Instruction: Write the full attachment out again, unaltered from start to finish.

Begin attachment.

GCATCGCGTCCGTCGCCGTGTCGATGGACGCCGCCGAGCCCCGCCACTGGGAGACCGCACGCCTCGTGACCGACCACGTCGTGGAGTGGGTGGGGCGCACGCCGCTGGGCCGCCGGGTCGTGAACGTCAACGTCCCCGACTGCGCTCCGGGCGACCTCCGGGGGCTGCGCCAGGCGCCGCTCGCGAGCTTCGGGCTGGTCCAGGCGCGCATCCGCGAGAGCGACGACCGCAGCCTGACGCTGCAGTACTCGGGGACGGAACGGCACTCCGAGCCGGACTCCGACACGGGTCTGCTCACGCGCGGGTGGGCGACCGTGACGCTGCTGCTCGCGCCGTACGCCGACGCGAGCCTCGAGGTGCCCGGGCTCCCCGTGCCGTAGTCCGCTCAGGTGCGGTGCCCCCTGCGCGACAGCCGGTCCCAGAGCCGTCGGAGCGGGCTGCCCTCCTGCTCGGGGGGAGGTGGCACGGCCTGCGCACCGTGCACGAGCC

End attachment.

GCATCGCGTCCGTCGCCGTGTCGATGGACGCCGCCGAGCCCCGCCACTGGGAGACCGCACGCCTCGTGACCGACCACGTCGTGGAGTGGGTGGGGCGCACGCCGCTGGGCCGCCGGGTCGTGAACGTCAACGTCCCCGACTGCGCTCCGGGCGACCTCCGGGGGCTGCGCCAGGCGCCGCTCGCGAGCTTCGGGCTGGTCCAGGCGCGCATCCGCGAGAGCGACGACCGCAGCCTGACGCTGCAGTACTCGGGGACGGAACGGCACTCCGAGCCGGACTCCGACACGGGTCTGCTCACGCGCGGGTGGGCGACCGTGACGCTGCTGCTCGCGCCGTACGCCGACGCGAGCCTCGAGGTGCCCGGGCTCCCCGTGCCGTAGTCCGCTCAGGTGCGGTGCCCCCTGCGCGACAGCCGGTCCCAGAGCCGTCGGAGCGGGCTGCCCTCCTGCTCGGGGGGAGGTGGCACGGCCTGCGCACCGTGCACGAGCC